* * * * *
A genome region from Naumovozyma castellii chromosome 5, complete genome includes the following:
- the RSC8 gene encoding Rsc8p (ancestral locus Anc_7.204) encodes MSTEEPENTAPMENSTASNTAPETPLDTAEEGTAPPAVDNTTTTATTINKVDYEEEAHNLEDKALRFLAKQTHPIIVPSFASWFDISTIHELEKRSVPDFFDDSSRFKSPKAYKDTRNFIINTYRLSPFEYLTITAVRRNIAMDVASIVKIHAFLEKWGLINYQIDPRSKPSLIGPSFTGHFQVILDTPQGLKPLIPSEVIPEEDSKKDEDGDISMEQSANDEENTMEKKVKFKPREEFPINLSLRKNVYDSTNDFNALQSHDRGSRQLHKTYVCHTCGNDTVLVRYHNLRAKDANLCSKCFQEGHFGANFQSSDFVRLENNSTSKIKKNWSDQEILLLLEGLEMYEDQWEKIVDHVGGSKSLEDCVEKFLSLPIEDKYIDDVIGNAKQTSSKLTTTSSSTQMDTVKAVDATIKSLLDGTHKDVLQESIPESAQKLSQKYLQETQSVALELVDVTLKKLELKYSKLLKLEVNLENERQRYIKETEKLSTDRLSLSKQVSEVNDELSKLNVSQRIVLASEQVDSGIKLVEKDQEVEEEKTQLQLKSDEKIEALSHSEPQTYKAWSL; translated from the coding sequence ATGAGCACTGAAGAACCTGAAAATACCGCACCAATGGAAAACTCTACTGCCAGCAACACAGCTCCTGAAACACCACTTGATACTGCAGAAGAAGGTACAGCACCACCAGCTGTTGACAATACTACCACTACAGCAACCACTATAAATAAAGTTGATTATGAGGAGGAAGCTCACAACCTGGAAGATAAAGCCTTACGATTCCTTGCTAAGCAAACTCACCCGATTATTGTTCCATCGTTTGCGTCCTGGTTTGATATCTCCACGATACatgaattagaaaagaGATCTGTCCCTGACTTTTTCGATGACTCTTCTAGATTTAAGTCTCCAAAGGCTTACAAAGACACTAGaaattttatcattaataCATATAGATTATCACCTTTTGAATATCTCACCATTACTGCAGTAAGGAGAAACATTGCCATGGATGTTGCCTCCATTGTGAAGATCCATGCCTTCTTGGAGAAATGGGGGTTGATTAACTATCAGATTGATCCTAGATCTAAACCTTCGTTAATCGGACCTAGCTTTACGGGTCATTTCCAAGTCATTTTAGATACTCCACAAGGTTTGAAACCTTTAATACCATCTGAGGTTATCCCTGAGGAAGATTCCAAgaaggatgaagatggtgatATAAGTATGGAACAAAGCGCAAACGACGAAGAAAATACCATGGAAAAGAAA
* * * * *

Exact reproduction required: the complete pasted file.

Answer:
A genome region from Naumovozyma castellii chromosome 5, complete genome includes the following:
- the RSC8 gene encoding Rsc8p (ancestral locus Anc_7.204) encodes MSTEEPENTAPMENSTASNTAPETPLDTAEEGTAPPAVDNTTTTATTINKVDYEEEAHNLEDKALRFLAKQTHPIIVPSFASWFDISTIHELEKRSVPDFFDDSSRFKSPKAYKDTRNFIINTYRLSPFEYLTITAVRRNIAMDVASIVKIHAFLEKWGLINYQIDPRSKPSLIGPSFTGHFQVILDTPQGLKPLIPSEVIPEEDSKKDEDGDISMEQSANDEENTMEKKVKFKPREEFPINLSLRKNVYDSTNDFNALQSHDRGSRQLHKTYVCHTCGNDTVLVRYHNLRAKDANLCSKCFQEGHFGANFQSSDFVRLENNSTSKIKKNWSDQEILLLLEGLEMYEDQWEKIVDHVGGSKSLEDCVEKFLSLPIEDKYIDDVIGNAKQTSSKLTTTSSSTQMDTVKAVDATIKSLLDGTHKDVLQESIPESAQKLSQKYLQETQSVALELVDVTLKKLELKYSKLLKLEVNLENERQRYIKETEKLSTDRLSLSKQVSEVNDELSKLNVSQRIVLASEQVDSGIKLVEKDQEVEEEKTQLQLKSDEKIEALSHSEPQTYKAWSL; translated from the coding sequence ATGAGCACTGAAGAACCTGAAAATACCGCACCAATGGAAAACTCTACTGCCAGCAACACAGCTCCTGAAACACCACTTGATACTGCAGAAGAAGGTACAGCACCACCAGCTGTTGACAATACTACCACTACAGCAACCACTATAAATAAAGTTGATTATGAGGAGGAAGCTCACAACCTGGAAGATAAAGCCTTACGATTCCTTGCTAAGCAAACTCACCCGATTATTGTTCCATCGTTTGCGTCCTGGTTTGATATCTCCACGATACatgaattagaaaagaGATCTGTCCCTGACTTTTTCGATGACTCTTCTAGATTTAAGTCTCCAAAGGCTTACAAAGACACTAGaaattttatcattaataCATATAGATTATCACCTTTTGAATATCTCACCATTACTGCAGTAAGGAGAAACATTGCCATGGATGTTGCCTCCATTGTGAAGATCCATGCCTTCTTGGAGAAATGGGGGTTGATTAACTATCAGATTGATCCTAGATCTAAACCTTCGTTAATCGGACCTAGCTTTACGGGTCATTTCCAAGTCATTTTAGATACTCCACAAGGTTTGAAACCTTTAATACCATCTGAGGTTATCCCTGAGGAAGATTCCAAgaaggatgaagatggtgatATAAGTATGGAACAAAGCGCAAACGACGAAGAAAATACCATGGAAAAGAAA